Lastly, we have the Corrective Action Messages: Many responses include immediate actions to fix the issues and future improvements to prevent their recurrence. It is actually "Crisis Communication 101." You have to have those corrective action messages. However, in the case of the tech companies, their crises happened repeatedly. So, they started adding, "But our work will never be done." This is not "Crisis Communication 101." Because usually, you are being advised to say, "I'm going to fix it," "this is how I'm going to fix it," and just leave me alone, right? Let the news cycle move on to the next thing. But saying "our work will never be done" is a very unique acknowledgment here, in tech, that some of the problems are too complicated to fix, to be solved. It was very interesting to see this statement because I think it encapsulates Big Tech's never-ending challenge.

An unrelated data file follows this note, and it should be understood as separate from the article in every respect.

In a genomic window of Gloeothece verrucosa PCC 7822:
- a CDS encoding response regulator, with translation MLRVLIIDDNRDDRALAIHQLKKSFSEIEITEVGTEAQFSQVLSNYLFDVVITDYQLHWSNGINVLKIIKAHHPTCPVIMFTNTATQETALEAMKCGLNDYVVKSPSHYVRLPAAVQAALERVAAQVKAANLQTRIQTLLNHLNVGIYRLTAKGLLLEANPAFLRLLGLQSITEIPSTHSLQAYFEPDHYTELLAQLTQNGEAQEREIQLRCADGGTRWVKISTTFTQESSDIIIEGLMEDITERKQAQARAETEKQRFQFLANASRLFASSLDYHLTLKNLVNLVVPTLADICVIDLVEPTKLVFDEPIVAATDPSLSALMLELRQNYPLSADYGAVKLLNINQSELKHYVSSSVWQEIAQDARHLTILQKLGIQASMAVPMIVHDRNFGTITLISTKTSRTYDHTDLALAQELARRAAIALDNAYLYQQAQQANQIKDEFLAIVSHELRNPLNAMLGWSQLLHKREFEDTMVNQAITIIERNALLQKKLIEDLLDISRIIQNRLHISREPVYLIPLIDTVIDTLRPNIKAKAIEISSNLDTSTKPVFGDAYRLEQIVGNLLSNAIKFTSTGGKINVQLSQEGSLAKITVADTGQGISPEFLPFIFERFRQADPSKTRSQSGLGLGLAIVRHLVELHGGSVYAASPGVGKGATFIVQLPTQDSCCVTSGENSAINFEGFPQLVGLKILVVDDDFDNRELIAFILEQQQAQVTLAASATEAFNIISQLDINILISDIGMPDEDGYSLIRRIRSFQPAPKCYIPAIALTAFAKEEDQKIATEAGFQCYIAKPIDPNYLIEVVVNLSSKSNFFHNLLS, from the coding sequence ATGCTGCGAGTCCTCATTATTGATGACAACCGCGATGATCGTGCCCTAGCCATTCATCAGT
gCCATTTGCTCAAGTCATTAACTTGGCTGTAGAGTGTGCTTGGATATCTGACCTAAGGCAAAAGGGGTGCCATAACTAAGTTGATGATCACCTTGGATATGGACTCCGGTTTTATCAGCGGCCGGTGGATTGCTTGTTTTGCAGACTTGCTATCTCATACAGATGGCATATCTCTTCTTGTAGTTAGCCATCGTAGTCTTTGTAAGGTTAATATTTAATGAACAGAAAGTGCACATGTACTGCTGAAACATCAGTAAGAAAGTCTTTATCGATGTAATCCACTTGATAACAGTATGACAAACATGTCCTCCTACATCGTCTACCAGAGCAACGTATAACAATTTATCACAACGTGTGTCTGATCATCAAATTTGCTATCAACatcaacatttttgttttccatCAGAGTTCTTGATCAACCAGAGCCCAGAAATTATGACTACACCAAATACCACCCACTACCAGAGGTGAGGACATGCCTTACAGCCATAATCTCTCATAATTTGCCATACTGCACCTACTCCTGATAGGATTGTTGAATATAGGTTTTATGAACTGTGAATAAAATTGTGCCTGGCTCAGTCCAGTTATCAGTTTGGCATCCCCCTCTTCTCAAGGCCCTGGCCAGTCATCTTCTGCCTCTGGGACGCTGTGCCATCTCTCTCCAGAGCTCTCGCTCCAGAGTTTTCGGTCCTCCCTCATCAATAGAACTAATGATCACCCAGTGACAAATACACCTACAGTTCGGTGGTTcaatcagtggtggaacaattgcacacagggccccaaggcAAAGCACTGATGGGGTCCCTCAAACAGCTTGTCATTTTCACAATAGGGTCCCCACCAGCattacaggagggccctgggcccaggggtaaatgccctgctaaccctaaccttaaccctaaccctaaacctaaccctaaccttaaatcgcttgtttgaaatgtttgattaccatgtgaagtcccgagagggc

"The critics argued that tech companies need to stop taking the role of the victim, stop blaming others"


Now, one way to look at this PR template is to say: "Well, of course, that this is their messaging. They are being asked to stop big, difficult societal problems, and that is an impossible request." So, they need to put out those messages.

But in reality, all of those Techlash responses backlashed. The critics argued that tech companies need to stop taking the role of the victim, stop blaming others. "Don't ask for forgiveness; ask for permission." Or in other cases, it was "your actions should follow your words." Even after the companies specified their corrective actions, the critics claimed the companies now "ignore the system." It is a different type of criticism. Because now you have no incentive for dramatic changes, like your business models. And in such cases, when the media push for fundamental changes, again and again, that PR playbook won't help you.